Objective: To identify maternal knowledge, attitude and practices (KAP) about immunization.
Methods: Cross sectional survey among mothers attending immunization clinic was performed for a period of 3 months. Mothers who wished to take part were considered as subject. Participants were interviewed with pretested structured questionnaires of knowledge, attitude and practice about immunization. Data were collected in a predesigned, pretested Case Record Form and analysed by appropriate statistical software.
Results: Total participant were 400. Complete immunization found in 82.25% (n1=329) whereas 17.75% (n2=71) were partially immunized. Most of the studied samples were from urban (80.5%), while the rest from rural area. Paramedical field workers were the main source of information (55.25%) followed by community leaders (22.25%), while doctors were the least (3.50%). Among fully immunized, 92.40% mothers were educated whereas in partial immunization 85.92% were educated. Most of the working mothers (83.39%) completed their children’s immunization. Sickness was the most common cause for cessation of immunization, followed by social inhibition, forgetfulness and non-availability of the vaccine (53.43%, 22.73%, 15.91% and 7.93%) respectively.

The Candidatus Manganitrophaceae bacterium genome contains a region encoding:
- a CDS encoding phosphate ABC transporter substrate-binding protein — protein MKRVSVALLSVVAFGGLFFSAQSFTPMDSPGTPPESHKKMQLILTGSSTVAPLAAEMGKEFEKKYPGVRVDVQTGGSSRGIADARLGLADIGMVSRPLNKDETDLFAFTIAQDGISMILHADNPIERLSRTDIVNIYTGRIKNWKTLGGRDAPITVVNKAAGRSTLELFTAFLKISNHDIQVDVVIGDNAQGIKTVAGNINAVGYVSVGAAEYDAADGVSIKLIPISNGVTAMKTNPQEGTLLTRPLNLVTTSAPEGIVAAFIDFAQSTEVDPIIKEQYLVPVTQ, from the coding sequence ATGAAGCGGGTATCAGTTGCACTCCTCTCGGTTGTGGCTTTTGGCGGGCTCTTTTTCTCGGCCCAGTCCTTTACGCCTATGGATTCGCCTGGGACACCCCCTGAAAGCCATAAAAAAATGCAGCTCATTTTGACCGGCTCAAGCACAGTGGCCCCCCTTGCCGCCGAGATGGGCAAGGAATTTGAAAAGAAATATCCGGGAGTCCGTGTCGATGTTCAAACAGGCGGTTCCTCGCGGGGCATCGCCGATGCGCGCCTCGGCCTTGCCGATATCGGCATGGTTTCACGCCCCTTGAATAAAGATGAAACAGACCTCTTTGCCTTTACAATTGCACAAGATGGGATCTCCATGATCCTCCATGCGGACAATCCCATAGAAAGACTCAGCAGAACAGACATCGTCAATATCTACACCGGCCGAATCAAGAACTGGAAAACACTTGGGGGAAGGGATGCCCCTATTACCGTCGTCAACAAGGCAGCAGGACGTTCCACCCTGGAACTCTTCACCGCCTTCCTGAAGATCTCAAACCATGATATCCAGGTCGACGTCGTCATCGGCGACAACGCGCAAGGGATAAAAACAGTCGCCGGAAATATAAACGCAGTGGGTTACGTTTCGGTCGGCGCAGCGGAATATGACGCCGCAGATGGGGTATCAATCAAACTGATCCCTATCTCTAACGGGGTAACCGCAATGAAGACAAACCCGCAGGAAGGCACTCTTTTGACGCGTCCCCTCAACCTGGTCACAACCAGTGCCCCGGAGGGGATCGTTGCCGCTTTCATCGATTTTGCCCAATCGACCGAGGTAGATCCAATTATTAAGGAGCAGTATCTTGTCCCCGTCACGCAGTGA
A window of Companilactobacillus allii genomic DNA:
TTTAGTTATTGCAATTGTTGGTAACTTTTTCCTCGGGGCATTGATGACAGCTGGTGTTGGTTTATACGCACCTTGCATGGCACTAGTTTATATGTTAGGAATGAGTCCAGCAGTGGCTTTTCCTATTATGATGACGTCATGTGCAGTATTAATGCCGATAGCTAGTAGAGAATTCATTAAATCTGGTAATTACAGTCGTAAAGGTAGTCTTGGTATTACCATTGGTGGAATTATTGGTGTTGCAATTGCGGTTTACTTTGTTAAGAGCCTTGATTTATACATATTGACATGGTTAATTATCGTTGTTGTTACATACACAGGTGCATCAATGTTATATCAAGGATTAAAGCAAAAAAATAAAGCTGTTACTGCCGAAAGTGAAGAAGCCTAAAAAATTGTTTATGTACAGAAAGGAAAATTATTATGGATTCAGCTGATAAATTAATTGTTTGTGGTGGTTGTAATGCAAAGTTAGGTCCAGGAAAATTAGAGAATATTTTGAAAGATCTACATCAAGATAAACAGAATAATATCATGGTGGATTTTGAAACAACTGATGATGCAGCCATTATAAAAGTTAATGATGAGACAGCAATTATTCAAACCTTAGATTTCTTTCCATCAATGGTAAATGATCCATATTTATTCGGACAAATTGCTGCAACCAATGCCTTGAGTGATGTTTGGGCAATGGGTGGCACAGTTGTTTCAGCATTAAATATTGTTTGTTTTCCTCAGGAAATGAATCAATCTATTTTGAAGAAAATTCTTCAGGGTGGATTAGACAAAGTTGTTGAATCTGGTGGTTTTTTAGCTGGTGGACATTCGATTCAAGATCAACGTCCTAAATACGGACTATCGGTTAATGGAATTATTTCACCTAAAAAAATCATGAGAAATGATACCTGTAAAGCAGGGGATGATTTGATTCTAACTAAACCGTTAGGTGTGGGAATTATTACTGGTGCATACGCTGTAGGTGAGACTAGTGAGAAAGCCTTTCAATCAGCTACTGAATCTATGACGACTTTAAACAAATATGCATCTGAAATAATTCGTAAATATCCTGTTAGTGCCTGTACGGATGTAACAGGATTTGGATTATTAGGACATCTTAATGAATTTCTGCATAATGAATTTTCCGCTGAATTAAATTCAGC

Conclusion: Maternal education, attitude and source of immunization information were significant. Appropriate information dissemination through local languages and aggressive campaigning through involvement of community leaders are crucial for success of the programme.
Under five children Immunization, Immunization & maternal education, KAP study.